I think the key to successfully building a global brand is to remember that companies don’t build brands; customers do. A top-down brand strategy, in which an advertiser imposes a universal brand identity across all cultural divides can still work, if there’s enough money and time thrown at it to make it stick. But, it’s usually smarter to look to the customers in each region for areas of global connection, and build upon that web of relationship-based brand resonance.
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May 18, 2005
Dated tomorrow is this interesting look at Heinz, beans, and commodity branding, from the Sydney Morning Herald (AUS):
Advertising copywriter blog link

Since the brand is so firmly connected with beans (for much of the world, “Beanz Meanz Heinz”), Heinz can go about selling beans as a simple commodity, knowing that driving up category sales will mostly benefit its own sales. That sets it free to explore decidedly non-retail, non-brand-oriented advertising, like this set of television commercials running as “episodes” of a show. Will it work? If it’s well-done, it might; otherwise the audience – and consumers – will will either pan it or ignore it.
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May 17, 2005
Some in the medical field fear that previously prestigious medical journals have become extensions of drug company marketing departments. Here’s the story, from BBC News:
Advertising copywriter blog link

I talked about this on April 26, but this time the issue isn’t the influence of advertisers, it’s the source of funding for the research papers published. These days, most drug trials are industry-funded; very little funding comes from the public sector. So, while the papers published in medical journals may be peer-reviewed, there’s a limited pool from which to choose, much of it funded by the drug companies themselves. And, once published, the papers carry the kind of credibility that advertising just can’t deliver.
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May 16, 2005
A short interview with Richard Kirshenbaum, co-chairman of ad agency Kirshenbaum Bond + Partners, from the March/April issue of Psychology Today, just now available online:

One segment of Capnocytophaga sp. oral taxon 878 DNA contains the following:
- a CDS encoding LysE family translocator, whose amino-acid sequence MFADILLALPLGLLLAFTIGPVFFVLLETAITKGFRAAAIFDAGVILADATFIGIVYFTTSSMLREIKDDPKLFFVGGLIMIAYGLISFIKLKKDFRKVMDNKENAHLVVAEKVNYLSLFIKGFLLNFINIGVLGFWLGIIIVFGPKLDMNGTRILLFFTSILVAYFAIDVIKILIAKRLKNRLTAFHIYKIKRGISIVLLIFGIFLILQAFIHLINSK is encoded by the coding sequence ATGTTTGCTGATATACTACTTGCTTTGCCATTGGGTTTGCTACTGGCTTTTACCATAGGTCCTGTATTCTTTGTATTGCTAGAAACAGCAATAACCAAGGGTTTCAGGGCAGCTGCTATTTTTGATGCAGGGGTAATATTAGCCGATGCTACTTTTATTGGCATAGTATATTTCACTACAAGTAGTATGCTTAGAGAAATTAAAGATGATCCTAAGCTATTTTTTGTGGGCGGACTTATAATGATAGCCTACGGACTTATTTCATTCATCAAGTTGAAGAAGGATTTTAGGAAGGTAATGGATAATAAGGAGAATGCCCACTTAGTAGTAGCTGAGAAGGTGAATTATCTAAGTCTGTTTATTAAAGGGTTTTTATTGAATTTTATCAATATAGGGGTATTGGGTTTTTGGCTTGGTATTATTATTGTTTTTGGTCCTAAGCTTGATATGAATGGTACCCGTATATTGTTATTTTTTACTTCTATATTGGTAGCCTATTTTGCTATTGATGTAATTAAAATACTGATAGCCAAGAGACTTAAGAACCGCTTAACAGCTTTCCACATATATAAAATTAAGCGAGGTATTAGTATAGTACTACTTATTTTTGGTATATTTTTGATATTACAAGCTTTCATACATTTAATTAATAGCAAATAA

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Key takeaways include the importance of research in the creative process, and the mistake of categorizing consumers by overly simple red-state/blue-state divisions.
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May 15, 2005
I saw this in the Travel section of the Sunday paper, and had to share it. Here is travel columnist Judith Morgan’s take on destination advertising, from my hometown San Diego Union-Tribune (CA):
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She’s right, of course; it’s the differences that make travel such an enriching experience. On the other hand, one could look at the success of packaged tours and chain hotels as proof of the profitability of offering the experience of travel without that untidy actual interaction with a culture different from one’s own (and I say that as someone who has at times gone native and at other times enjoyed the comforting sterility of a brand-name hotel room). Still, it is ironic that, at least as far as their ads go, many nations seem to be making a concerted effort to not stand out. Advertising the same benefits everyone else may have retail appeal. But it’s not smart branding.
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May 14, 2005
A Saturday sports story, showing you can’t always buy a brand. From BBC News comes this story of the ongoing (and rapidly closing) saga of U.S. tycoon Malcolm Glazer’s takeover of iconic UK football team Manchester United, much to the anger and resentment of its fans:
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Glazer made his name and a significant part of his fortune in the NFL, by buying the weak Tampa Bay Buccaneers in 1995 and transforming it into the team that won the Super Bowl in 2003. So there’s a strong sports connection. But, Manchester United isn’t an underperforming team right now, nor is it an underutilized brand. And, it would take a lot more than one superstar team to extend the reach of European football to the U.S. or China. Still, Glazer’s a billionaire sports tycoon and I’m not, so he could be seeing something that I’m not. Wonder what it is.

From a branding perspective, buying a sports team without also acquiring fan loyalty means losing the essence of the brand. In sporting circles they believe that winning is everything; win enough, and the fans and the brand will come. However, branding isn’t a top-down exercise. Brands are emotive and consumer-owned, and a brand plan aimed at transcending the emotion of betrayal with the emotion of victory seems pretty thin.
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May 13, 2005
Happy Friday the 13th, and thank goodness for reader participation. Today’s entry was going to be this idle little blurb about raising city revenues by accepting advertising for placement on dog poop receptacles in public parks. Here’s the story, from BBC News:
Advertising copywriter blog link

However, reliable source Dylan Alford sent me a link to a much more substantive article, about’s knack of turning offbeat auction item wins and celebrity purchases into a P.R. bonanza. Here’s the story, from Wired: